This past weekend we cast aside the shackles of fruit and vegetables and abandoned all notions of sanctimoniously counting our 5-a-days. There was only one vitamin on offer that day and it was meat. There was only one smoothie on offer that day and it had rum and lemonade in it. Actually that’s not totally true, there was also a rum and ginger beer version to choose from. So vegetarians and vegans had better look away now as we embraced the roar of our carnivorous ancestors, and hunted down all the major food groups – beef, chicken, pork, lamb and goat.

Meatopia 2014

Now the day didn’t start off as joyously as I had intended as I made the stupid decision of skipping breakfast. Anyone who knows me will wholeheartedly agree that this sacrifice was in vain and also at the expense of anyone who might have the misfortune to interact with me whilst my fasting was taking place. I seem to forget, but those around me will never fail to, that without eating I just can’t function as a calm, placid happy go lucky human being, which of course I am at all other times. So I was not a pleasure to be around as we were going in. The sun felt too hot, the relatively short line felt like eternity and the slightest comment awry about the weather, the amount of people, last night’s X-Factor may have set me off hulk style and I may have been abandoned.

Meatopia 2014

No fear, as when we got in I made a beeline for the stall with the shortest queue. So don’t worry, you are in safe hands with me, each dish was selected to make sure we got the most out of the day, each stall and meat carefully considered for an all rounded and even handed experience. Don’t care, need food, was never a comment which fell from this blogger’s lips.

So after that first dish I could start thinking clearly. And that’s when we headed for the rum stall.

Meatopia 2014

The way Meatopia works is that there is a bunch of stalls, heralded by BBQers extrordinaire, lording it over logs, mile high grills and smoking chambers, shifting meat about their chosen cooking apparatus like demi-gods. All wearing black t-shirts, bandanas and serving it up in mini baby brioche buns like they were the manliest burgers in the world. It’s wasn’t just burgers though. You like ribs? Great. You like pulled meat? Fab. Wings? Duh. Every animal was fair game, as long as it could be cooked over coals.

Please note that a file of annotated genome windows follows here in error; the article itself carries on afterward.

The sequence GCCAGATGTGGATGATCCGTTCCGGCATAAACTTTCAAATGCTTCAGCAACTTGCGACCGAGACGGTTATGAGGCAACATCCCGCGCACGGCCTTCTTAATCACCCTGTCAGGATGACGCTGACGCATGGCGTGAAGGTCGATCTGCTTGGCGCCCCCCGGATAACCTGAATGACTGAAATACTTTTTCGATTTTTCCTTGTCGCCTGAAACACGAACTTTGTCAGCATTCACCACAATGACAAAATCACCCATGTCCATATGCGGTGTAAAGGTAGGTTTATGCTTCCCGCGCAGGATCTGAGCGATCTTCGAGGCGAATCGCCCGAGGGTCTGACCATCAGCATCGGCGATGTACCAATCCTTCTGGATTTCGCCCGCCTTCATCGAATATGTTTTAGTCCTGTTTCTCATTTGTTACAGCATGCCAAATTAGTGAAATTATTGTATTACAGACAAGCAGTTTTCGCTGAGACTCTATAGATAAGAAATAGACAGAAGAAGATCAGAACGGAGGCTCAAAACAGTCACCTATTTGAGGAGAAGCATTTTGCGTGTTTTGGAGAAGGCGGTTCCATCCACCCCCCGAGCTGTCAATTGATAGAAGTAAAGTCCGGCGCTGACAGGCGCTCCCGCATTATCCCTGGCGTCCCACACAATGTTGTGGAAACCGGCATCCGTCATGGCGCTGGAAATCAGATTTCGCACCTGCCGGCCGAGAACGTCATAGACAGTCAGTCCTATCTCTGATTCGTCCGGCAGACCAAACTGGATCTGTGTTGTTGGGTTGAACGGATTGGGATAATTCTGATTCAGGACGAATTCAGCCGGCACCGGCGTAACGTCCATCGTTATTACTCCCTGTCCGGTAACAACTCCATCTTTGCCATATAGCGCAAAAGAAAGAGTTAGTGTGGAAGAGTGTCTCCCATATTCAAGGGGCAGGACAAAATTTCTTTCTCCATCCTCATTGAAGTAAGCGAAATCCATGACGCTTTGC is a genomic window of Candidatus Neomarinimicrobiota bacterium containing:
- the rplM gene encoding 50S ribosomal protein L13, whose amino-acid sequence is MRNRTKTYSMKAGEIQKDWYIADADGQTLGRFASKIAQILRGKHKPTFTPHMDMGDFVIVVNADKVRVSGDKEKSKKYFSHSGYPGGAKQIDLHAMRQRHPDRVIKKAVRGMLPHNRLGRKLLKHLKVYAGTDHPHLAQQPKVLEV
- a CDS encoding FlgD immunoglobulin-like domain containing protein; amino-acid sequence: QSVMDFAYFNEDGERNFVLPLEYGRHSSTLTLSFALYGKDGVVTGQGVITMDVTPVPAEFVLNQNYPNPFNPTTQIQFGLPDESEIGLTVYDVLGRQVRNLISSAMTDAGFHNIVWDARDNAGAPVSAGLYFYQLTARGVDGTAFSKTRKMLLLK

Meatopia 2014

Chefs, were flown in from around the globe – South Carolina, Cleveland, New York, Texas, Korea, Brazil, Singapore and…Bristol to cater to us hungry Londoners, all gathered together under the roof of Tobacco Dock in the East End. That was almost the most ingenious part of Meatopia; Tobacco Dock is stunning. A brick building built in the early 19th century as a store for imported tobacco, it boasts huge brick arches and exposed ironwork and was just as important a protagonist as the meat, smoke, fire and music on offer.

Meatopia 2014

Plus any location which has a big statue of a tiger at the entrance is alright by me. I love a tiger and especially liked the story which went with the statue which told the tale of this plucky beast who tried to escape from its captivity from a wild animal trader on the docks. This magnificent feline’s bid for freedom was heinously hindered by a precocious little boy who stood in its path and tried to pet our revered Bengal as if it were some mere housecat. Our fearsome hero growled, not today my friend, and picked up the wretch, carrying it off with nary a thought of its own danger. The impudent child was eventually wrested from the jaws of this tremendous beast without a scratch on him, so not only was this tiger fierce, but also fair. Now that was the end of the tale as far as the placard was concerned but I fear the end of this saga was missing. The boy was fine, yeah yeah, but what of the tiger? We will never know, although I’m sure he found his way back to Madagascar and lived with Chris Rock and David Schwimmer happily ever after singing We Like To Move It Move It to the end of his days.